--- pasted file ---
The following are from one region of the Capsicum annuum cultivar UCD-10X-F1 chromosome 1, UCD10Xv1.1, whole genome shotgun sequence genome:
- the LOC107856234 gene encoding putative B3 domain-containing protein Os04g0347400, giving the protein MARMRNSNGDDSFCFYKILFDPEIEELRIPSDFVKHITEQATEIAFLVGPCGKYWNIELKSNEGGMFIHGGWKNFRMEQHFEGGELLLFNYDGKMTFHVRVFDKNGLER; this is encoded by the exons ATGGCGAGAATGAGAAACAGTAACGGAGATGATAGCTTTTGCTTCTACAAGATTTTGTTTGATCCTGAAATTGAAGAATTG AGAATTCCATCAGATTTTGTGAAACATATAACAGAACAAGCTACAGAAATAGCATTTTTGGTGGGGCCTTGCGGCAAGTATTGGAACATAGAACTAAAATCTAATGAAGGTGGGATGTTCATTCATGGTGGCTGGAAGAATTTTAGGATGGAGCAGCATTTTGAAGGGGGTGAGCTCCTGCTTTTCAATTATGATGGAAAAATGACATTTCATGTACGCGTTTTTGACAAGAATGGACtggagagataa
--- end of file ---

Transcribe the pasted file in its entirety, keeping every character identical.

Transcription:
The following are from one region of the Capsicum annuum cultivar UCD-10X-F1 chromosome 1, UCD10Xv1.1, whole genome shotgun sequence genome:
- the LOC107856234 gene encoding putative B3 domain-containing protein Os04g0347400, giving the protein MARMRNSNGDDSFCFYKILFDPEIEELRIPSDFVKHITEQATEIAFLVGPCGKYWNIELKSNEGGMFIHGGWKNFRMEQHFEGGELLLFNYDGKMTFHVRVFDKNGLER; this is encoded by the exons ATGGCGAGAATGAGAAACAGTAACGGAGATGATAGCTTTTGCTTCTACAAGATTTTGTTTGATCCTGAAATTGAAGAATTG AGAATTCCATCAGATTTTGTGAAACATATAACAGAACAAGCTACAGAAATAGCATTTTTGGTGGGGCCTTGCGGCAAGTATTGGAACATAGAACTAAAATCTAATGAAGGTGGGATGTTCATTCATGGTGGCTGGAAGAATTTTAGGATGGAGCAGCATTTTGAAGGGGGTGAGCTCCTGCTTTTCAATTATGATGGAAAAATGACATTTCATGTACGCGTTTTTGACAAGAATGGACtggagagataa